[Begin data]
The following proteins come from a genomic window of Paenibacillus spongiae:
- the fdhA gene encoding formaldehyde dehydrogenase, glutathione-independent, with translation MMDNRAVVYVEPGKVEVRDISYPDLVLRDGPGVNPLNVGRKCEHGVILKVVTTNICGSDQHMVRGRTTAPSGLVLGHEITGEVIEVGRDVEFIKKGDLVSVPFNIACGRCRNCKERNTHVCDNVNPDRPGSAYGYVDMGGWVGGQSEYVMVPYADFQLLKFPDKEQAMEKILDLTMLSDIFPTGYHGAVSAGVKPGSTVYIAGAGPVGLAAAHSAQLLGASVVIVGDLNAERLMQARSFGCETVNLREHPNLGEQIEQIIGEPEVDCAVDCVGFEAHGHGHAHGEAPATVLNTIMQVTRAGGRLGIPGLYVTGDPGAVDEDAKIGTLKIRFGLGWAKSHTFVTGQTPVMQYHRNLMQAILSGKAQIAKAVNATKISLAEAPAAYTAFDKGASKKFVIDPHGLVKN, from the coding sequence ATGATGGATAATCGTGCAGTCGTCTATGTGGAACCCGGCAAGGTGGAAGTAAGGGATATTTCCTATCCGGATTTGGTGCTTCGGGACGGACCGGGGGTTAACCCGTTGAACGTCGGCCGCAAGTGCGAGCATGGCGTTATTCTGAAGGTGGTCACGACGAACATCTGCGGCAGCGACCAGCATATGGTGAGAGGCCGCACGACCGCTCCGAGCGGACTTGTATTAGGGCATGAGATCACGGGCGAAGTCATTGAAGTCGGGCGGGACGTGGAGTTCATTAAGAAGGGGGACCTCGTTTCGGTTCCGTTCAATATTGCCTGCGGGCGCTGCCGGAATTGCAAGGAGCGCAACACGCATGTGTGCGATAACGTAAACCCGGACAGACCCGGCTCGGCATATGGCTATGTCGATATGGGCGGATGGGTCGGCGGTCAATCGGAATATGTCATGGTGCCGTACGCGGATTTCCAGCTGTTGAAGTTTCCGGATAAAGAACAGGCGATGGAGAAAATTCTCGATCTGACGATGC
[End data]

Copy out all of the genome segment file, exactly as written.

The following proteins come from a genomic window of Paenibacillus spongiae:
- the fdhA gene encoding formaldehyde dehydrogenase, glutathione-independent, with translation MMDNRAVVYVEPGKVEVRDISYPDLVLRDGPGVNPLNVGRKCEHGVILKVVTTNICGSDQHMVRGRTTAPSGLVLGHEITGEVIEVGRDVEFIKKGDLVSVPFNIACGRCRNCKERNTHVCDNVNPDRPGSAYGYVDMGGWVGGQSEYVMVPYADFQLLKFPDKEQAMEKILDLTMLSDIFPTGYHGAVSAGVKPGSTVYIAGAGPVGLAAAHSAQLLGASVVIVGDLNAERLMQARSFGCETVNLREHPNLGEQIEQIIGEPEVDCAVDCVGFEAHGHGHAHGEAPATVLNTIMQVTRAGGRLGIPGLYVTGDPGAVDEDAKIGTLKIRFGLGWAKSHTFVTGQTPVMQYHRNLMQAILSGKAQIAKAVNATKISLAEAPAAYTAFDKGASKKFVIDPHGLVKN, from the coding sequence ATGATGGATAATCGTGCAGTCGTCTATGTGGAACCCGGCAAGGTGGAAGTAAGGGATATTTCCTATCCGGATTTGGTGCTTCGGGACGGACCGGGGGTTAACCCGTTGAACGTCGGCCGCAAGTGCGAGCATGGCGTTATTCTGAAGGTGGTCACGACGAACATCTGCGGCAGCGACCAGCATATGGTGAGAGGCCGCACGACCGCTCCGAGCGGACTTGTATTAGGGCATGAGATCACGGGCGAAGTCATTGAAGTCGGGCGGGACGTGGAGTTCATTAAGAAGGGGGACCTCGTTTCGGTTCCGTTCAATATTGCCTGCGGGCGCTGCCGGAATTGCAAGGAGCGCAACACGCATGTGTGCGATAACGTAAACCCGGACAGACCCGGCTCGGCATATGGCTATGTCGATATGGGCGGATGGGTCGGCGGTCAATCGGAATATGTCATGGTGCCGTACGCGGATTTCCAGCTGTTGAAGTTTCCGGATAAAGAACAGGCGATGGAGAAAATTCTCGATCTGACGATGC